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Behavioral and psychological symptoms of dementia (BPSD) are virtually ubiquitous in dementia. Excessive recourse to use of psychotropics which have high risk to benefit ratio remains a global problem. We aimed to identify components of quality prescribing in BPSD to develop a tool for quality prescribing and to test this tool.
We used Delphi methodology to identify elements of quality prescribing in BPSD. The tool was tested by a range of medical and nursing professionals on 48 patients, in inpatient and ambulatory settings in Northern Sydney Local Health District, Australia.
Consensual opinion using Delphi method was that quality prescribing in dementia comprised ten factors including failure to use first line non-pharmacological strategies, indication, choice of drug, consent, dosage, mode of administration, titration, polypharmacy, toxicity, and review. These elements formed the quality use of medications in dementia (QUM-D) tool, lower scores of which reflected quality prescribing, with a possible range of scores from 0 to 30. When inter-rater reliability was tested on a subgroup of raters, QUM-D showed high inter-rater reliability. A significant reduction in QUM-D scores was demonstrated from baseline to follow-up, mean difference being 5.3 (SD = 3.8; 95% confidence interval 4.1–6.4; t = 9.5; df = 47; p < 0.001). There was also a significant reduction in score from baseline to follow-up when rated by clinical nurse consultants from a specialized behavior assessment management service (BAMS) (N = 12).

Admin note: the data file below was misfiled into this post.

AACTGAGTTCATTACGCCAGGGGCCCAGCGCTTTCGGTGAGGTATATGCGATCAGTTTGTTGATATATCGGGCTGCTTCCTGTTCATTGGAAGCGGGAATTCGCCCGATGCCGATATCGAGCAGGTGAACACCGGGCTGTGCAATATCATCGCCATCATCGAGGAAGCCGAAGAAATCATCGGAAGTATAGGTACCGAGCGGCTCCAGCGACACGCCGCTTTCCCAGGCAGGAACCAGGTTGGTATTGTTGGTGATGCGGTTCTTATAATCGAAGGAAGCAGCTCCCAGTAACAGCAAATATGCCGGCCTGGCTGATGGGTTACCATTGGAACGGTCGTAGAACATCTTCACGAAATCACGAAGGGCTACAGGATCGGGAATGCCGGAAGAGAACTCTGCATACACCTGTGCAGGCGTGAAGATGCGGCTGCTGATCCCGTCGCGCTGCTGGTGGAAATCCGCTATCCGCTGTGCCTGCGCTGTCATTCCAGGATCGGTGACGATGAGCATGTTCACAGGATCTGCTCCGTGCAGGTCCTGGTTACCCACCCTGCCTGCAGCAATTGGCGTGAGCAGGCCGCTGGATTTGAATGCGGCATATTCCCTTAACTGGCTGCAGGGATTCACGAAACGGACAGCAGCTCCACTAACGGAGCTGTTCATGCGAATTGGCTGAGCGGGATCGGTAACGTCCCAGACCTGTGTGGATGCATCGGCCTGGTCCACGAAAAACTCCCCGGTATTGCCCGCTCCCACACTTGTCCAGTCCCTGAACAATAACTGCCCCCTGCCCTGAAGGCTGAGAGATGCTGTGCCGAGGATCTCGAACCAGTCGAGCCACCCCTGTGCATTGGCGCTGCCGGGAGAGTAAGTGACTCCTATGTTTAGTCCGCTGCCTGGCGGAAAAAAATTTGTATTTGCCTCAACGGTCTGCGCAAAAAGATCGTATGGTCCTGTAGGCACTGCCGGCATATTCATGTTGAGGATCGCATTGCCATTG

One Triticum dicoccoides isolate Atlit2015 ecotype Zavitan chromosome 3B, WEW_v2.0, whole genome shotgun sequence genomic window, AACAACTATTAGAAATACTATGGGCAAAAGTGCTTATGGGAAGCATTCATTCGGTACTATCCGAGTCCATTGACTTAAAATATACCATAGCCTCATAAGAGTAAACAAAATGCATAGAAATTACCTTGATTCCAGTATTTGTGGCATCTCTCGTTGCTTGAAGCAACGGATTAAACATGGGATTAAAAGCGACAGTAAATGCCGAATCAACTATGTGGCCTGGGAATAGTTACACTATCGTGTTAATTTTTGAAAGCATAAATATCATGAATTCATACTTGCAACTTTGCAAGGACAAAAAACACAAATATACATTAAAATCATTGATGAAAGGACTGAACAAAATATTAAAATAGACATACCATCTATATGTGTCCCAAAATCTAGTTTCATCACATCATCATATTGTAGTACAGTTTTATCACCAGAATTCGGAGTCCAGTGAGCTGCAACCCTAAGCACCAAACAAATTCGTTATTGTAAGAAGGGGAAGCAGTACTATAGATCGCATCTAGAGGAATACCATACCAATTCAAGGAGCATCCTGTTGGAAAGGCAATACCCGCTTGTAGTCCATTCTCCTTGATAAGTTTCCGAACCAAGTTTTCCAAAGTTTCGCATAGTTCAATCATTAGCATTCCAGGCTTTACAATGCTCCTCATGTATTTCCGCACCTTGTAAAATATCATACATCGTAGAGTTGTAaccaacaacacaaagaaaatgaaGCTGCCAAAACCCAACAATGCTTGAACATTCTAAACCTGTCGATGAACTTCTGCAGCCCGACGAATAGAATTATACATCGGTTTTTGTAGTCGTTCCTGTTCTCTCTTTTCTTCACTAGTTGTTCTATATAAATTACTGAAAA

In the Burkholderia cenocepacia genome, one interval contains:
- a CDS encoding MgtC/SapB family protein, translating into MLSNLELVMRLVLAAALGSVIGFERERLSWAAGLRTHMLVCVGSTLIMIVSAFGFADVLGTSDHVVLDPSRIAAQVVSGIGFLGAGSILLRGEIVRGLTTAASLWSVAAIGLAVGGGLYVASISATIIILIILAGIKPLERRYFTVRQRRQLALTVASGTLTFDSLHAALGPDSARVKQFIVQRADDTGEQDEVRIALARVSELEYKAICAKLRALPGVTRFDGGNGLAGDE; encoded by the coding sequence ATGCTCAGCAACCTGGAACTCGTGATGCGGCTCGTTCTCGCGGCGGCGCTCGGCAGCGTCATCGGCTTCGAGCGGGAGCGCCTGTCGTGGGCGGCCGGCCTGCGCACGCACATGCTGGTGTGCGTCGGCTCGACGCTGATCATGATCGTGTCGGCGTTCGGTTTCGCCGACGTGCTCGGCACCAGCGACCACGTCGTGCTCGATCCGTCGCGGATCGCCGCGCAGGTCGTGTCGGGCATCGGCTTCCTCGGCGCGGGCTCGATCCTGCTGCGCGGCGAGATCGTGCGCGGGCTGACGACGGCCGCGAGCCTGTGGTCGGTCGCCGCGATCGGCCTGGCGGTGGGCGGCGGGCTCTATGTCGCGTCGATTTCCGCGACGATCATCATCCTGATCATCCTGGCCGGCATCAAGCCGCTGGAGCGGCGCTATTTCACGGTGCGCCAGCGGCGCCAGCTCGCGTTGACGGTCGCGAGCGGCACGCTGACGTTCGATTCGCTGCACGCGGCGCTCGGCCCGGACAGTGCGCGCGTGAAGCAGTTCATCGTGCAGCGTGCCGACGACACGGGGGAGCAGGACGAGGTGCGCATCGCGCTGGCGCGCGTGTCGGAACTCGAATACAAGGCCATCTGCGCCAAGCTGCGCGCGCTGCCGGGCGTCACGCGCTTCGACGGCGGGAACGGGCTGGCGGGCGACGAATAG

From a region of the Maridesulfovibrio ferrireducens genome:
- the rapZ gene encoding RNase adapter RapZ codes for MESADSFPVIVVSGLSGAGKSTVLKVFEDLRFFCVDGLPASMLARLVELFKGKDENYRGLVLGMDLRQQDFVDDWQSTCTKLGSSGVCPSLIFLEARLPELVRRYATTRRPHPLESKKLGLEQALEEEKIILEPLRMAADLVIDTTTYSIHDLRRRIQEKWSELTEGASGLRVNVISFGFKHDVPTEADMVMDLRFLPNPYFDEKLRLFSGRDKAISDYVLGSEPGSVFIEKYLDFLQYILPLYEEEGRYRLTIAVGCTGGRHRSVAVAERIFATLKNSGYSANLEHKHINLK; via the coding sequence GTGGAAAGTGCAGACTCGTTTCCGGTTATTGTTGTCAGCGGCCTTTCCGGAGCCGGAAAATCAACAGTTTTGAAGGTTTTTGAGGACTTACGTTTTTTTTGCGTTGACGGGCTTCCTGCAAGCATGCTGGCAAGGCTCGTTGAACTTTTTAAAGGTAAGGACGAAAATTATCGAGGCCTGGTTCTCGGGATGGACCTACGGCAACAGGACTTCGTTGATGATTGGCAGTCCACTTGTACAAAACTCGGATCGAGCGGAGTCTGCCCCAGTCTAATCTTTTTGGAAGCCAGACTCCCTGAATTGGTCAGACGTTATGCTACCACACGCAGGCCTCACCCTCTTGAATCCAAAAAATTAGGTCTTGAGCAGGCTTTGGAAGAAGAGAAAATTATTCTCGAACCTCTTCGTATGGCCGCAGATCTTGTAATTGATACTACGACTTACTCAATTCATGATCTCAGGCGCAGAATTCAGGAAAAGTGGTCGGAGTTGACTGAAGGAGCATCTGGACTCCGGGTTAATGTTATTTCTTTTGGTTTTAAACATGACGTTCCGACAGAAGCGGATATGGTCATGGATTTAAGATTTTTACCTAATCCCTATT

The QUM-D is a tool which may help to improve quality prescribing practices in the context of BPSD. In this setting, we consider quality prescribing, and accordingly the obligations of prescribers, to be an inclusive concept rather than just adding to the mantra of “not prescribing.”
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